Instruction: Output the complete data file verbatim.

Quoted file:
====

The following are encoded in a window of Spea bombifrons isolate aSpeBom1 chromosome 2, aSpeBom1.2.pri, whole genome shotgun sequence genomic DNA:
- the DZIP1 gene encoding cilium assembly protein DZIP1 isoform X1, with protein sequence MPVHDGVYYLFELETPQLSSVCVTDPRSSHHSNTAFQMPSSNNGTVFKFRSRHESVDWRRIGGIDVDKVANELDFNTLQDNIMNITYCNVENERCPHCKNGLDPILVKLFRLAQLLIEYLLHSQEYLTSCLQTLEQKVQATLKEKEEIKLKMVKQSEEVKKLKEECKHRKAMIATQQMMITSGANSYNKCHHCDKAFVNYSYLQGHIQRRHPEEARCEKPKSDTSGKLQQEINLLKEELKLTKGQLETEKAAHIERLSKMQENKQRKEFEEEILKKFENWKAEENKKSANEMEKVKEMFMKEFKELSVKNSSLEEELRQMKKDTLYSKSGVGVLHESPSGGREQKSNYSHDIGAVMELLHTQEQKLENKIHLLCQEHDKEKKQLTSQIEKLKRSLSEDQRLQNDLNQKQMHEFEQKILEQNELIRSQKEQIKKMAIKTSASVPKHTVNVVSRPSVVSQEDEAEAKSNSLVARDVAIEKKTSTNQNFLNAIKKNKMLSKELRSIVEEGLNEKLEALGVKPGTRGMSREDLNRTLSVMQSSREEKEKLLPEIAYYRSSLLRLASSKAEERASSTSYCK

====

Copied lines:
The following are encoded in a window of Spea bombifrons isolate aSpeBom1 chromosome 2, aSpeBom1.2.pri, whole genome shotgun sequence genomic DNA:
- the DZIP1 gene encoding cilium assembly protein DZIP1 isoform X1, with protein sequence MPVHDGVYYLFELETPQLSSVCVTDPRSSHHSNTAFQMPSSNNGTVFKFRSRHESVDWRRIGGIDVDKVANELDFNTLQDNIMNITYCNVENERCPHCKNGLDPILVKLFRLAQLLIEYLLHSQEYLTSCLQTLEQKVQATLKEKEEIKLKMVKQSEEVKKLKEECKHRKAMIATQQMMITSGANSYNKCHHCDKAFVNYSYLQGHIQRRHPEEARCEKPKSDTSGKLQQEINLLKEELKLTKGQLETEKAAHIERLSKMQENKQRKEFEEEILKKFENWKAEENKKSANEMEKVKEMFMKEFKELSVKNSSLEEELRQMKKDTLYSKSGVGVLHESPSGGREQKSNYSHDIGAVMELLHTQEQKLENKIHLLCQEHDKEKKQLTSQIEKLKRSLSEDQRLQNDLNQKQMHEFEQKILEQNELIRSQKEQIKKMAIKTSASVPKHTVNVVSRPSVVSQEDEAEAKSNSLVARDVAIEKKTSTNQNFLNAIKKNKMLSKELRSIVEEGLNEKLEALGVKPGTRGMSREDLNRTLSVMQSSREEKEKLLPEIAYYRSSLLRLASSKAEERASSTSYCK